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As crime plagues Philly, Mayor Kenney must prioritize law and order for new police commissioner | Opinion

The next police commissioner has an important role in reshaping Philadelphia's criminal justice landscape, which has shifted radically under District Attorney Larry Krasner.

Outside of the roundhouse, Philadelphia's police headquarters. It is expected that Mayor Jim Kenney will name a new police commissioner by the end of 2019.
Outside of the roundhouse, Philadelphia's police headquarters. It is expected that Mayor Jim Kenney will name a new police commissioner by the end of 2019.Read more / File Photograph

Mayor Jim Kenney will soon choose a Philadelphia police commissioner. For the sake of our city, he should select a proven professional — someone in the mold of former Commissioner Charles Ramsey — who will emphasize vigorous enforcement of our laws and not bend to the worst excesses of District Attorney Larry Krasner.

Since the DA took office, our city has endured an intolerable wave of shootings and homicides. In 2019 alone, well over 100 children have been shot. Philadelphia is now one of the country’s most dangerous cities. Tragically, with his soft-on-crime approach, Krasner has abandoned the minority community, which bears the brunt of this crime wave.

It is not just the worst types of violent crime that are plaguing the city. Quality-of-life crimes have also proliferated — such as open-air drug use, public urination, loitering, prostitution, and retail theft — because Krasner will not prosecute them.

The way out of this mess is to demand accountability from criminals. We need a commissioner whose overriding focus is on enforcing the law, who puts public safety over politics, and who rejects the myths that feed a false narrative about the Philadelphia Police Department (PPD).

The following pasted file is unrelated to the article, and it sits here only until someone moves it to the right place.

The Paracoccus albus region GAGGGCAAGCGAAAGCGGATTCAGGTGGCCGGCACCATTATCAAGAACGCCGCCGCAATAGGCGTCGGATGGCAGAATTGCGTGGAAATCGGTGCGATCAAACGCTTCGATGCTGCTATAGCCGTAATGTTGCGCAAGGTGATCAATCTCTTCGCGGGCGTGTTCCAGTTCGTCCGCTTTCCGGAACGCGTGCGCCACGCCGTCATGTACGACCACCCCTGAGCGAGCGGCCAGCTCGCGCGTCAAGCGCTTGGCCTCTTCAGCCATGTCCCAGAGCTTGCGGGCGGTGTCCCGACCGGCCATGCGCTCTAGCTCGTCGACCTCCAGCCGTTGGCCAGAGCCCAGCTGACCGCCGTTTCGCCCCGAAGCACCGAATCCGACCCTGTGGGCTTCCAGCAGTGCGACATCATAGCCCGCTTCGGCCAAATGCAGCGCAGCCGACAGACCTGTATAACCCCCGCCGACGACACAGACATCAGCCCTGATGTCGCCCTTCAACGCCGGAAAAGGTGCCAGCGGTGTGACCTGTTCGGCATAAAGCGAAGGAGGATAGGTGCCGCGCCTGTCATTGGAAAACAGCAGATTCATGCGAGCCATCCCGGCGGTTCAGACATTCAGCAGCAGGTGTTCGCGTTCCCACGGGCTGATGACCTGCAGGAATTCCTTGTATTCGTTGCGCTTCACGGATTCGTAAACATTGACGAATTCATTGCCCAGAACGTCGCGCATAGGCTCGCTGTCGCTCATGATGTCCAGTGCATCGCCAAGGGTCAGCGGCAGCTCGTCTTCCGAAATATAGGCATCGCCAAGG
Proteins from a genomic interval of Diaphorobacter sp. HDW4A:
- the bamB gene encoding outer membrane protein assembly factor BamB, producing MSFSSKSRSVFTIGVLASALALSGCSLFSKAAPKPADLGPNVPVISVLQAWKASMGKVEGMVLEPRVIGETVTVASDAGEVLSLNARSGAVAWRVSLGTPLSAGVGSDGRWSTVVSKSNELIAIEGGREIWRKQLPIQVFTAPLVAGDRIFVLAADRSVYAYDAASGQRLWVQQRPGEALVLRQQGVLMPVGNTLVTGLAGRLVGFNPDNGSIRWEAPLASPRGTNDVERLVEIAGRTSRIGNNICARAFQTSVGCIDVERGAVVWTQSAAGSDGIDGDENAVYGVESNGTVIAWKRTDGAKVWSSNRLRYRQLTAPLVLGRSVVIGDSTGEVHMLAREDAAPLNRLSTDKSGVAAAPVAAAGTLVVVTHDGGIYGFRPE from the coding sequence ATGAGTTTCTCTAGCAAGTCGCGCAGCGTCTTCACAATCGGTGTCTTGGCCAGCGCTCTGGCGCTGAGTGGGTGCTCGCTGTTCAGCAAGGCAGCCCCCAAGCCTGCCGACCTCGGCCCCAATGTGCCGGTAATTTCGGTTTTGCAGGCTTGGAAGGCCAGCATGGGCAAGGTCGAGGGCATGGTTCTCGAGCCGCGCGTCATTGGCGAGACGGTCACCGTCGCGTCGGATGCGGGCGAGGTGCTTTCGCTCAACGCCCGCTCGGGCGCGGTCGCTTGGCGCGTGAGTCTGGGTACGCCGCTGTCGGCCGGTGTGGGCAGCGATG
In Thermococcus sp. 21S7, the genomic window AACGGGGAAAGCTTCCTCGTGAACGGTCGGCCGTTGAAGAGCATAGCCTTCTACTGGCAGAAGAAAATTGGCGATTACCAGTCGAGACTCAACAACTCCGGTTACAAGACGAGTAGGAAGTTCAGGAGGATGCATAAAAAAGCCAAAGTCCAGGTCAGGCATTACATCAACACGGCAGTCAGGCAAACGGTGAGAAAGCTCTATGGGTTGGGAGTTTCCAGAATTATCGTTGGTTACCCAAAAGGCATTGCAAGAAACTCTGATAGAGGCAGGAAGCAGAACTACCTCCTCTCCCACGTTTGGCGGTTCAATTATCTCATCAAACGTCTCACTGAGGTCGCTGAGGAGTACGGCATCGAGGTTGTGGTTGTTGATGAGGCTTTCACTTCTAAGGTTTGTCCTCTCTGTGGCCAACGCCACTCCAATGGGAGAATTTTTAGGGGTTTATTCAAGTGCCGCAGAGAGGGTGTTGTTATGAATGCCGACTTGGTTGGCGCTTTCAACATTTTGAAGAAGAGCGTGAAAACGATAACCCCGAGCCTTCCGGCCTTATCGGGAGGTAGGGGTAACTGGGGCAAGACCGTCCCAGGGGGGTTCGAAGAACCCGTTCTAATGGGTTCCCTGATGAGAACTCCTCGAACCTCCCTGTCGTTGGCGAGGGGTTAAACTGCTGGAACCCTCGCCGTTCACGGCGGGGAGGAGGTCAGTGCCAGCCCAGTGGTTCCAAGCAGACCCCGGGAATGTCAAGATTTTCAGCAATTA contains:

The most insidious myth is that the PPD itself intentionally violates the law rather than enforcing it. Any large, urban police force will have instances of misconduct, which of course should be addressed. But the overwhelming majority of Philadelphia police officers serve honorably and courageously. They deserve praise and support, not casual slander.

Another vicious myth is that the PPD is racist. This is an odd accusation, as nearly half of Philadelphia police officers are minorities (and most crime victims are minorities, as well). The fact is that the police go to where crimes occur — most often in response to 911 calls — and make arrests based on criminal behavior, not skin color. Any contrary suggestion is willfully ignorant.

Another favorite myth in some circles is that our drug laws are an ineffective artifact of the past. Drug dealing is inherently violent — and it is fueling Philadelphia’s homicide crisis. What is ineffective is the mindset that the government should throw in the towel on narcotics enforcement. That mindset encourages drug dealers to spread poison and violence on our streets.

Finally, we need a commissioner who rejects the myth that poverty is an excuse for violent crime, and even murder. Anyone who violently assaults another human being deserves serious punishment. It is a slap in the face to every law-abiding, low-income resident to suggest that the poor will shoot, maim, and kill because they have no other option. Some have even taken this argument to its logical absurdity and claim that violent crime is, in fact, a disease. It is not.

The accumulation of these lies — that the police intentionally violate the law rather than enforce it, that they target skin color as opposed to crime, that the war on drugs is a mistaken relic of the past, that poverty excuses murder, and that violent crime is a disease and not a choice — sends a clear message to violent criminals: it’s not your fault. In fact, you’re a victim. So just keep doing what you’re doing. And don’t worry, we’ll change the system to accommodate you. We’re sorry for harassing you by trying to interfere with your lawbreaking.

The new police commissioner should reject this nonsense — all of it. Otherwise, the results will be predictable: more murders, more shootings, more drug corners, more crime, more misery. And for law-abiding citizens: less opportunity, less freedom, less hope.

Now is a time for choosing. Whose side is Mayor Kenney on? Law-abiding residents, or criminals? We’ll soon find out.

William McSwain is the United States Attorney for the Eastern District of Pennsylvania, covering Philadelphia and its eight surrounding counties.